COPYRIGHT – AFLOAT MAGAZINE 2006 

Published in Cork Week

Cork Week Uncovered: Who Will Be There

From Afloat, July 2006 


Cork Week's not all about rubbing shoulders with serious money but, having that said, there will be more millionaires on the banks of the Currabinny river between July 10 and 16 than sails in the harbour. Crosshaven will teem with sailors and supporters for a festival of sailing that’s more like Galway Races on water than a regular sailing regatta.

And that's the reason it’s become so popular with foreigners, attracting 80 per cent of its competitors from overseas.

Pyewacket and Morning Glory may be the big glamour boats but the entry list has 499 other boats as well, the bulk of which are from the UK visitors. Up to 7,000 competitors will take to the water each morning, bringing an estimated 10 million euro into the local economy. That may be small beer to the likes of Roy Disney but in sporting terms it's like having the commercial return of an international rugby fixture in an otherwise sleepy fishing village.

Seven bars, three restaurants, 50 bands, 400 performers and 180 hours of entertainment are ready to serve competitors from as far away as the US, Hong Kong, Australia, France, Germany and Belgium along with a huge representation from England, Scotland and Wales.

On the water the fleets are split over eight different courses according to size of boat. Sailors are categorised too and part of the charm of the race week is that the majority of racing classes prohibit sailing professionals as crew.

Published in Cork Week
4th December 2009

Warrenpoint Harbour Authority

Warrenpoint Harbour Authority

Warrenpoint Harbour Authority seeks to operate profitably within fair and competitive tariff arrangements so that the Port is economically sustainable. Its aim is to contribute as much as possible to the generation of economic wealth within the Port and its regional hinterland.

warrenpoint.jpg

Consequently, profit optimisation, to achieve its primary mission rather than profit maximisation, will be pursued.

 

History

The original Port of Warrenpoint, consisting of a wet dock and piers, was constructed in the late 1770s by Roger Hall, Robert Ross and Isaac Corry with the assistance of £500 of public funds. In 1919 the heirs of Roger Hall sold the Port to John Kelly and Sons for the sum of £16,000. John Kelly continued to operate the Port until 1971 when it was sold to Warrenpoint Harbour Authority for £369,000.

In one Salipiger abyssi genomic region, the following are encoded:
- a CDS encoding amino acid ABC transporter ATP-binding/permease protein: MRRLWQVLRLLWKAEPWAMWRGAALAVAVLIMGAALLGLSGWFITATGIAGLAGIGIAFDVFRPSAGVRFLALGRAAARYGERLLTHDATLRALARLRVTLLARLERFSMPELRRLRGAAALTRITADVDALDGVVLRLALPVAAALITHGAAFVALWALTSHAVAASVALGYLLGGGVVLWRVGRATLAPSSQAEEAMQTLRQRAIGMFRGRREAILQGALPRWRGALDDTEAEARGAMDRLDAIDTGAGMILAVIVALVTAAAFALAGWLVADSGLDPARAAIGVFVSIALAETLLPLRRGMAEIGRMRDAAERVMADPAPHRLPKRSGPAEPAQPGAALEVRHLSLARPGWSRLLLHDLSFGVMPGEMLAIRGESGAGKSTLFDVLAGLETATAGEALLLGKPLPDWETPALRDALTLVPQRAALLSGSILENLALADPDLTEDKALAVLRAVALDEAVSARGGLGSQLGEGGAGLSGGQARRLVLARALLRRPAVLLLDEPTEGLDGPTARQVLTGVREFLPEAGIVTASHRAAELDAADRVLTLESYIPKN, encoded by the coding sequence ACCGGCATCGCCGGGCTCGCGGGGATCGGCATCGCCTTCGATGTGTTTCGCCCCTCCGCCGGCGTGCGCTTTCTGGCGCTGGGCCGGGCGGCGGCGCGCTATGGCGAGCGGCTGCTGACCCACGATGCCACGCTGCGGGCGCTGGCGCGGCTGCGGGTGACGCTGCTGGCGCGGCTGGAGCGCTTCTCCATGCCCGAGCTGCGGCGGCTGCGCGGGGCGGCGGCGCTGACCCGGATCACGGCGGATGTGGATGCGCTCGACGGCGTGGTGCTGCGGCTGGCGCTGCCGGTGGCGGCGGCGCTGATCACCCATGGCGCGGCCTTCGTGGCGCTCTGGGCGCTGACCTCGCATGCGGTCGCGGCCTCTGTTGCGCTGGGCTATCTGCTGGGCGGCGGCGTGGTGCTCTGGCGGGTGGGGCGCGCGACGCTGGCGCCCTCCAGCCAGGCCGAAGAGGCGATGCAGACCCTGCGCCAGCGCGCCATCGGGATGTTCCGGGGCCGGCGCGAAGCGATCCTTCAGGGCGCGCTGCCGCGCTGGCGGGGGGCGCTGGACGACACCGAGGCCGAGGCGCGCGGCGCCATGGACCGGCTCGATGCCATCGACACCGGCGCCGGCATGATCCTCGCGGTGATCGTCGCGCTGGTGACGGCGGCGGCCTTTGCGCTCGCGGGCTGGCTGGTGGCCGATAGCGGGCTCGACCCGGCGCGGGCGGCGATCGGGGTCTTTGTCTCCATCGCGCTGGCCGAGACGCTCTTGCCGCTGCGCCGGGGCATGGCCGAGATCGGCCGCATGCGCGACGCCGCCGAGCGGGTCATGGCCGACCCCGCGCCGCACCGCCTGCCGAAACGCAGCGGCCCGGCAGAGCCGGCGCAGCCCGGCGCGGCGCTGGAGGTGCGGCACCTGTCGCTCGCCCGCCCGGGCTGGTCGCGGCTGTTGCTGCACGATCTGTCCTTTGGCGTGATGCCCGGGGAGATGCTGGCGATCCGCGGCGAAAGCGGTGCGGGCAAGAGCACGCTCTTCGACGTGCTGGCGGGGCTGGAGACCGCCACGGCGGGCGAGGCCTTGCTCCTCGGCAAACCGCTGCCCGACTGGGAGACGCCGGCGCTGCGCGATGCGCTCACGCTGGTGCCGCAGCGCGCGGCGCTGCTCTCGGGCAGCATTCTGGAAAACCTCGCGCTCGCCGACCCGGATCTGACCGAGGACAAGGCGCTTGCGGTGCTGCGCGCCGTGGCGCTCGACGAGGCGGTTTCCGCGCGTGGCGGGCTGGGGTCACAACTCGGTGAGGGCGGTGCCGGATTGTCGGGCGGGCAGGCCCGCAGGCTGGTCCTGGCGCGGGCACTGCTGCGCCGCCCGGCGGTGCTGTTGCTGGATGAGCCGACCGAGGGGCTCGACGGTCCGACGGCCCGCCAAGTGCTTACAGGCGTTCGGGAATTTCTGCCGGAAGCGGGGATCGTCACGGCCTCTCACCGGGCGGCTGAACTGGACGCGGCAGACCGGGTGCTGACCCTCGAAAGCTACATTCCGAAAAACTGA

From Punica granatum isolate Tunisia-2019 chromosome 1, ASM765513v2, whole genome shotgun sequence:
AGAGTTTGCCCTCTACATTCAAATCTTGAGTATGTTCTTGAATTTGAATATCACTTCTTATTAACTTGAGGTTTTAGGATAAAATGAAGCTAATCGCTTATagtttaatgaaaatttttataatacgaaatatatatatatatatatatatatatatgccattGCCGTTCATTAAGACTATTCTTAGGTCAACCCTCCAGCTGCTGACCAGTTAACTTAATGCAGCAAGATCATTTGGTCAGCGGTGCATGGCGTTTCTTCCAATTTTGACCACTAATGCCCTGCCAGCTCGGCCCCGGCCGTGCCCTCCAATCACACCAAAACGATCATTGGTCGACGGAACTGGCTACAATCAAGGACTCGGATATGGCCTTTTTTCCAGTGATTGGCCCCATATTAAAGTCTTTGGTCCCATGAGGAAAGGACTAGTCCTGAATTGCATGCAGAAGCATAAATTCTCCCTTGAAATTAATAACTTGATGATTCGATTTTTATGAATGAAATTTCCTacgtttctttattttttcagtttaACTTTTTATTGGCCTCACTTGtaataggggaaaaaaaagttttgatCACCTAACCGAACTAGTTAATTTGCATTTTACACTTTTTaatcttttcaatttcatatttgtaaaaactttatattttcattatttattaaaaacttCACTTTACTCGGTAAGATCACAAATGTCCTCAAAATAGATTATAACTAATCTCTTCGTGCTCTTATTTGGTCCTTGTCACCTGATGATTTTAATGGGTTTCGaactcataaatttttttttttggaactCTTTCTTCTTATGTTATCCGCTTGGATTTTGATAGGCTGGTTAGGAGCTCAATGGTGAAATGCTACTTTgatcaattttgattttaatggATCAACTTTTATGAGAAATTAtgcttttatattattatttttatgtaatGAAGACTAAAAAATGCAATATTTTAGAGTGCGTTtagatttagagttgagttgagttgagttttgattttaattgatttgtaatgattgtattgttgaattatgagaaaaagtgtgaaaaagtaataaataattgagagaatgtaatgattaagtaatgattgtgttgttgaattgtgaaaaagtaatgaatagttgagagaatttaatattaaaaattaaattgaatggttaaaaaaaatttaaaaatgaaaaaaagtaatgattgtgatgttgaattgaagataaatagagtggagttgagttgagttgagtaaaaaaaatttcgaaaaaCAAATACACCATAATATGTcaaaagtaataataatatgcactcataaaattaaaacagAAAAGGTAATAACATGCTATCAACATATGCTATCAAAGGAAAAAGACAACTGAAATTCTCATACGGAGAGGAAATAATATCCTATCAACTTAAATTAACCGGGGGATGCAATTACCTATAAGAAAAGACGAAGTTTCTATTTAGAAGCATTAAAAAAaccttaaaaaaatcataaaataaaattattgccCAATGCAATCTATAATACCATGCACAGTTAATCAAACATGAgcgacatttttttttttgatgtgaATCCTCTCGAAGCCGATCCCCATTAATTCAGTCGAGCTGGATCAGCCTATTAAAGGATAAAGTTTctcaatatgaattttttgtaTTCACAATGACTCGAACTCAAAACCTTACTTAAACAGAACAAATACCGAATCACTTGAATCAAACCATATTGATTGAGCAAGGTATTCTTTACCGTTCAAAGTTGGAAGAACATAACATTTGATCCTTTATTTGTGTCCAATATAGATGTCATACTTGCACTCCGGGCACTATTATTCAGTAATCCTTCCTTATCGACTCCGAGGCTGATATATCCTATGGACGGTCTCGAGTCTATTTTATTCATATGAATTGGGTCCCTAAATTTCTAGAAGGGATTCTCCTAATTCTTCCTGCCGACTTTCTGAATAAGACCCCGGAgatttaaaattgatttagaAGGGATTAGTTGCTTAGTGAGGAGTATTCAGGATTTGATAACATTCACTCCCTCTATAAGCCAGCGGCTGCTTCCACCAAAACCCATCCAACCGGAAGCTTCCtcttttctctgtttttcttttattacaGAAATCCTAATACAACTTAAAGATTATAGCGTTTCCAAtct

The Port was substantially enlarged with an initial total investment of approximately £6.7million to create the modern Port of Warrenpoint. Until 1971 the Port of Warrenpoint acted as a lightering port for the Port of Newry and jointly these ports handled approximately half a million tonnes of cargo annually. Subsequently the modern Port of Warrenpoint has handled 5 times as much cargo on an annual basis.

Warrenpoint Harbour Authority, The Docks, Warrenpoint, Co. Down, N. Ireland BT34 3JR. Administration/General Enquiries – Tel: 028 417 73381 • Fax: 028 417 52875. Operations – Tel: 028 417 52878 • Fax: 028 417 73962• Email: [email protected]

Published in Irish Ports
4th December 2009

Howth Harbour

Howth Harbour

howth_harbour.jpg

A picturesque fishing village nestled on the rugged peninsula that forms the north side of Dublin Bay, Howth is one of Ireland’s many hidden treasures. That is not to say that the village doesn’t receive its fair share of visitors. Far from it. Howth is a favourite holiday destination and benefits especially from its popularity amongst yachtsmen and pleasure boaters. Indeed Howth Yacht Club dates back to 1895 and with around 2,000 members it is by far the largest in the country and enjoys a busy programme of racing, regattas and voyaging. The marina and club complex combine state of the art with old and traditional with standards of services superb across the board. As you would expect from such a large club, berths are plentiful and marine services top notch.

Away from the harbour itself there is much to recommend Howth. Historians will love the ruined abbey, nearby Baily Lighthouse and 15th century castle. You can take a bracing stroll along the piers, sight-see aboard an open top tram, watch seals and dolphins in the waters along the shore and take in breathtaking views from cliff top walks. Of course, Howth’s working fishing port means that fish and seafood lovers are absolutely spoilt when it comes to dining out and the pub scene is second only to Dublin itself, if a little more relaxing.

Howth is a lovely place from which to discover Ireland. You can blow away the cobwebs and kick back and explore the magnificent coastline at your leisure knowing you will be returning after each trip to one of the friendliest places on earth. And that’s the truth.

 

Marine Services in Howth – click here

Pilot Notes for Howth – click here

Marinas in Howth – click here

Accommodation in Howth – click here

 

Emergency

Fire/Ambulance/Police: 999/112

Customs: 874 6571

Harbour Master: 83 222 52

Lifeboat: 8323 524

Beaumont Hospital: 83 777 55

 

Tourist Information – Fingal Tourist Information Office +353 1839 6955

 

Air Travel

Aer Lingus: 705 3333

British Midland: 283 8833

RyanAir Flight Information: 1550 200200

CityJet: 844 5566

 

Car Ferries

Stena Line: 204 7777

Irish Ferries: 66 10 511

 

Rail Transport – Iarnrod Eireann (Irish Rail): 83 66 222